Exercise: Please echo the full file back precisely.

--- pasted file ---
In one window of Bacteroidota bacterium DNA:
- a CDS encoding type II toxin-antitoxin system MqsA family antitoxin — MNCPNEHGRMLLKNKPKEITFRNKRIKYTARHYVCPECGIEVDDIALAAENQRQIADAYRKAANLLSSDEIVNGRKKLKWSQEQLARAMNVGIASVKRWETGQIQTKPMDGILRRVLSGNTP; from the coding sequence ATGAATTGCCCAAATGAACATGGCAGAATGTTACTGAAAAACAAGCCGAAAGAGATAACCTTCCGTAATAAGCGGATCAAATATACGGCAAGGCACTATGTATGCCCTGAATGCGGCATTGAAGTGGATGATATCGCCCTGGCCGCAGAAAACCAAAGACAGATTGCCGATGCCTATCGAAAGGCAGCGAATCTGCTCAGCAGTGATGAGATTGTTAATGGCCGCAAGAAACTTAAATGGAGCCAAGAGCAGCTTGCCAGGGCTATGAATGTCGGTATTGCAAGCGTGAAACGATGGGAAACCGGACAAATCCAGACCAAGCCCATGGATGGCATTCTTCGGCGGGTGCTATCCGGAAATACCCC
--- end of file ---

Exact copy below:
In one window of Bacteroidota bacterium DNA:
- a CDS encoding type II toxin-antitoxin system MqsA family antitoxin — MNCPNEHGRMLLKNKPKEITFRNKRIKYTARHYVCPECGIEVDDIALAAENQRQIADAYRKAANLLSSDEIVNGRKKLKWSQEQLARAMNVGIASVKRWETGQIQTKPMDGILRRVLSGNTP; from the coding sequence ATGAATTGCCCAAATGAACATGGCAGAATGTTACTGAAAAACAAGCCGAAAGAGATAACCTTCCGTAATAAGCGGATCAAATATACGGCAAGGCACTATGTATGCCCTGAATGCGGCATTGAAGTGGATGATATCGCCCTGGCCGCAGAAAACCAAAGACAGATTGCCGATGCCTATCGAAAGGCAGCGAATCTGCTCAGCAGTGATGAGATTGTTAATGGCCGCAAGAAACTTAAATGGAGCCAAGAGCAGCTTGCCAGGGCTATGAATGTCGGTATTGCAAGCGTGAAACGATGGGAAACCGGACAAATCCAGACCAAGCCCATGGATGGCATTCTTCGGCGGGTGCTATCCGGAAATACCCC